<body><script type="text/javascript"> function setAttributeOnload(object, attribute, val) { if(window.addEventListener) { window.addEventListener('load', function(){ object[attribute] = val; }, false); } else { window.attachEvent('onload', function(){ object[attribute] = val; }); } } </script> <div id="navbar-iframe-container"></div> <script type="text/javascript" src="https://apis.google.com/js/platform.js"></script> <script type="text/javascript"> gapi.load("gapi.iframes:gapi.iframes.style.bubble", function() { if (gapi.iframes && gapi.iframes.getContext) { gapi.iframes.getContext().openChild({ url: 'https://www.blogger.com/navbar.g?targetBlogID\x3d15298599\x26blogName\x3dThe+Daily+Rhino\x26publishMode\x3dPUBLISH_MODE_BLOGSPOT\x26navbarType\x3dBLACK\x26layoutType\x3dCLASSIC\x26searchRoot\x3dhttps://dailyrhino.blogspot.com/search\x26blogLocale\x3den_US\x26v\x3d2\x26homepageUrl\x3dhttps://dailyrhino.blogspot.com/\x26vt\x3d466226327317036497', where: document.getElementById("navbar-iframe-container"), id: "navbar-iframe" }); } }); </script>
The Daily Rhino
Friday, December 30, 2005

Medical Student Teaching #3
Presenting Complaint - Paediatric Fever

THIS teaching session concerns a three year old Japanese boy whom you see in A&E. His mother informs you that he has had a fever for seven days, which began soon after a ride on his father’s motorcycle. He has been crying excessively, more so over the last 48 hours. He has vomited and had an episode of diarrhoea. The toddler has been rather drowsy and occasionally makes a low-pitched humming noise and holds his hands out in front of him. His mother also reports that her son frequently places bowls on his head when he does this.

On examination the young boy is crying and has a fever of 38.9C. His heart rate is 120. You notice cracked and red lips, a blotchy rash and peeling hands. On auscultation you notice that the child is Vrrroooooom test positive. You order some investigations:

ECG – prolonged PR interval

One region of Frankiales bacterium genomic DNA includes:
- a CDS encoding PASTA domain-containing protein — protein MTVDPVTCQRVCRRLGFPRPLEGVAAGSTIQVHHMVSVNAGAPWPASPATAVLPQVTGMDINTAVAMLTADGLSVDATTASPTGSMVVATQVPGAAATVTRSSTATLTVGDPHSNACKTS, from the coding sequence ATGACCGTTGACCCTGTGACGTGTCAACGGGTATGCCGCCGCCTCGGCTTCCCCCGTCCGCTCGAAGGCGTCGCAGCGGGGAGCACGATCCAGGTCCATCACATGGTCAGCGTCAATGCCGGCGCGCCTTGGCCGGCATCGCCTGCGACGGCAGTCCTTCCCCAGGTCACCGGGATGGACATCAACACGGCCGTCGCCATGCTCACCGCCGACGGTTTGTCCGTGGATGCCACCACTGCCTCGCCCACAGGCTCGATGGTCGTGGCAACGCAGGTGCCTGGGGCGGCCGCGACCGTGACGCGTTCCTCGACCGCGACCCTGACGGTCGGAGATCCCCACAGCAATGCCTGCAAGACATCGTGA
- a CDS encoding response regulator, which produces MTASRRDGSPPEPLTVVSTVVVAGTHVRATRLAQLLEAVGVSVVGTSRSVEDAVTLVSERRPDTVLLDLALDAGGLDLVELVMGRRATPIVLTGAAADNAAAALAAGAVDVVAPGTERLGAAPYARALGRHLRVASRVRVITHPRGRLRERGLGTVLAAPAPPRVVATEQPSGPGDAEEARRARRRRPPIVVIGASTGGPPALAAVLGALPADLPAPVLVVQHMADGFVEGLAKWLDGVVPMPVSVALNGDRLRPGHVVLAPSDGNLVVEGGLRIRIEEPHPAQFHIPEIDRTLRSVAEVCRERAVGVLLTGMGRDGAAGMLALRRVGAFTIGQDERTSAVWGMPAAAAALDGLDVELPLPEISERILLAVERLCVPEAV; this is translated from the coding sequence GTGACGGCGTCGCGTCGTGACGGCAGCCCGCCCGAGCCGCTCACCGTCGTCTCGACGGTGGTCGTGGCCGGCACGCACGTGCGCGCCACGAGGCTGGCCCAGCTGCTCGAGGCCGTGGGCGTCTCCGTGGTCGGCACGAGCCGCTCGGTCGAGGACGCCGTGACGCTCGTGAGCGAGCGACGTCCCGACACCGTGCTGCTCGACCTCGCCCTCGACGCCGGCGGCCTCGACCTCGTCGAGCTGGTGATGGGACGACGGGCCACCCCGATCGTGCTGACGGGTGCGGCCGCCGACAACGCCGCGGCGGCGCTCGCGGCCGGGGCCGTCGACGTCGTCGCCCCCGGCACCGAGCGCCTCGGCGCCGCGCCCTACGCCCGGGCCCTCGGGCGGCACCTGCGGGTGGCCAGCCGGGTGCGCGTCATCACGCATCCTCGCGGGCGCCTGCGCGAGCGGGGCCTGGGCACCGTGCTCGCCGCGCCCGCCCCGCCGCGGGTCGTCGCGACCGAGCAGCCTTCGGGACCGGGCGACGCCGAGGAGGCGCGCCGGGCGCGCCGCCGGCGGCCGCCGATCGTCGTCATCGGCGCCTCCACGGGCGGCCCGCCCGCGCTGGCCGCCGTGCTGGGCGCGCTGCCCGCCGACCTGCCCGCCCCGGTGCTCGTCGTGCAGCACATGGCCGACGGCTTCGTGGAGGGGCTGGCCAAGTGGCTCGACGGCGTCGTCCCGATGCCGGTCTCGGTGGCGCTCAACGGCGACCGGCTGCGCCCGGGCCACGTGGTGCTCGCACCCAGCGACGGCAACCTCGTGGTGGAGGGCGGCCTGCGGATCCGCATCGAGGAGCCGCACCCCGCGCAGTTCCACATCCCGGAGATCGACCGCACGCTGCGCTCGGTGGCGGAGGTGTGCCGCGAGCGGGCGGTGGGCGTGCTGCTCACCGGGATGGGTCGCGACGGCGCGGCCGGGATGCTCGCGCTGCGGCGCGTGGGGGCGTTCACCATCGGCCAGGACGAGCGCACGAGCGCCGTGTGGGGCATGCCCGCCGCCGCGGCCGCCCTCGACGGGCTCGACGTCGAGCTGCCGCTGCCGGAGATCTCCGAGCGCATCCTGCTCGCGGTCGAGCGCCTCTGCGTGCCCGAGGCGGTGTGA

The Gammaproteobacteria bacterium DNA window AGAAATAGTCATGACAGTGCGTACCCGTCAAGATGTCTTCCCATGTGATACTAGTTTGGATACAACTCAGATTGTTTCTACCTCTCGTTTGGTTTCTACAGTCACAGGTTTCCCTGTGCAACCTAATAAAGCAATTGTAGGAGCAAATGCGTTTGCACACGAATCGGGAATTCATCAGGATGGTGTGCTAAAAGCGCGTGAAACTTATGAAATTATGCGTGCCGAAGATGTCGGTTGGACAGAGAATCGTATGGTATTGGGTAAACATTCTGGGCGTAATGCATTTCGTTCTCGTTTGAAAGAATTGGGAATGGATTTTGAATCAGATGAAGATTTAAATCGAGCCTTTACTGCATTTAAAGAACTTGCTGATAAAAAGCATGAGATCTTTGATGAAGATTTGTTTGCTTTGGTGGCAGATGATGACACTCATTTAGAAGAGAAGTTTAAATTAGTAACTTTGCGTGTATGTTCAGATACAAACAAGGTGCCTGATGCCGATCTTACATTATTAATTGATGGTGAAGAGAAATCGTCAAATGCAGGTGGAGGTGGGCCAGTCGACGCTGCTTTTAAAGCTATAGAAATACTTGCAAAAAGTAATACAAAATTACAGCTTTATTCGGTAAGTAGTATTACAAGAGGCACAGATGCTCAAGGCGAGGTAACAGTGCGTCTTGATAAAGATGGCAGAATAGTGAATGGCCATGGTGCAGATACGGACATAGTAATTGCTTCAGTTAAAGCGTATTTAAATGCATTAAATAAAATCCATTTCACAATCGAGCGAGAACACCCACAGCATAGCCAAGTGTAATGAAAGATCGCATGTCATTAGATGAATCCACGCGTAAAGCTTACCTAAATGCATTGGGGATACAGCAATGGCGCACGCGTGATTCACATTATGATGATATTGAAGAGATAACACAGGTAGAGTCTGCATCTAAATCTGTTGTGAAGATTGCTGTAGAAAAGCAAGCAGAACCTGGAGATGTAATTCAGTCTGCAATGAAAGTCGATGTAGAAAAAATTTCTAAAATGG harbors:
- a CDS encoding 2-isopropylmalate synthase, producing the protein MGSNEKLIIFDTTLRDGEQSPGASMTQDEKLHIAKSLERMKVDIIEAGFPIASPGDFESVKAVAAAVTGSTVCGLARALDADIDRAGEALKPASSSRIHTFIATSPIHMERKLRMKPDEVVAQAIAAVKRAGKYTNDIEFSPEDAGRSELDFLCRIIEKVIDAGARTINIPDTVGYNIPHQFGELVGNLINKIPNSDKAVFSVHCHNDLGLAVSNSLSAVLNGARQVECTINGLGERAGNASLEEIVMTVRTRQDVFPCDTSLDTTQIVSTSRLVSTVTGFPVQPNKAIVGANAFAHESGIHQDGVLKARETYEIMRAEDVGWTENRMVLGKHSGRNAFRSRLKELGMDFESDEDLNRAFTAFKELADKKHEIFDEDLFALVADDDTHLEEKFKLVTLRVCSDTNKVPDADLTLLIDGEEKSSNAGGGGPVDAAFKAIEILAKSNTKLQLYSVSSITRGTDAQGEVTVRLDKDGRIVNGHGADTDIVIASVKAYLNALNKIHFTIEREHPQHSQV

ESR – 88mm/hr
Echo – ?Mild ectasia.

You are not entirely sure until a passing mime artist gestures that you should check the blood film, shown below.

What's the diagnosis?

That's right, it's Kawasaki’s Disease. The presence of minute Japanese motorbikes in the blood is pathognomonic for Kawasaki’s. One must remember to use the maximum possible magnification, as very small motorbikes can often be mistaken for endoplasmic reticula. One must be mindful to distinguish between the harmless Suzuki vasculitis and the rapidly fatal Yamaha fever – make a Kwik-Fit referral.

Kawasaki’s is often associated with Ruff Ryder’s Syndrome - treatment involves gradually starving the child of petrol, replacing this with diesel and playing DMX music on loop. Prescribe steroids, they never do any harm. Honestly, they're fucking awesome.

Medical Student Teaching #1
Medical Student Teaching #2

Originally published in Medical Student Newspaper.

Technorati tags:

Labels: ,


Permanent link action

Post a Comment

Diversity Writer of the Year
Image Hosted by ImageShack.us
Runner-up Columnist of the Year
Nominated Features Writer of the Year


Sepia Mutiny
It's the Pirates
Yam Boy
Video Wallah
Shiva Soundsystem
Within / Without

Saheli Datta
Random Acts of Reality
NHS Blog Doc
The Oracle

Cabein (Kunal Anand)
Ethno Techno

1. Much Apu about nothing
2. Rohinplasty (series)
3. Medical student teaching (series)
4. What your stetho says about you
5. Revision: IT BRINGS DEATH
6. Things you kids won't see (series)
7. Tsunami Politics
8. Churchill: Let the fakir die
9. If it looks like a quack...
10. Ten million missing girls

Looks and talent - unrelated

Misplaced heritage and a new boast for India

Make it so

The Ghost of the Tower

Tsunami Politics

Remembering the wave

The Middle East's finest female singers

Great Scott!


Hot blogs and hotter girls

Subscribe with Bloglines

Top of the British Blogs

Rotate Your Mind

August 2005
September 2005
October 2005
November 2005
December 2005
January 2006
February 2006
March 2006
April 2006
May 2006
June 2006
November 2006
December 2006
February 2007
May 2007
June 2007
July 2007
August 2007
October 2007
November 2007
February 2008
March 2008
April 2008
May 2008
July 2008
December 2008

Web This site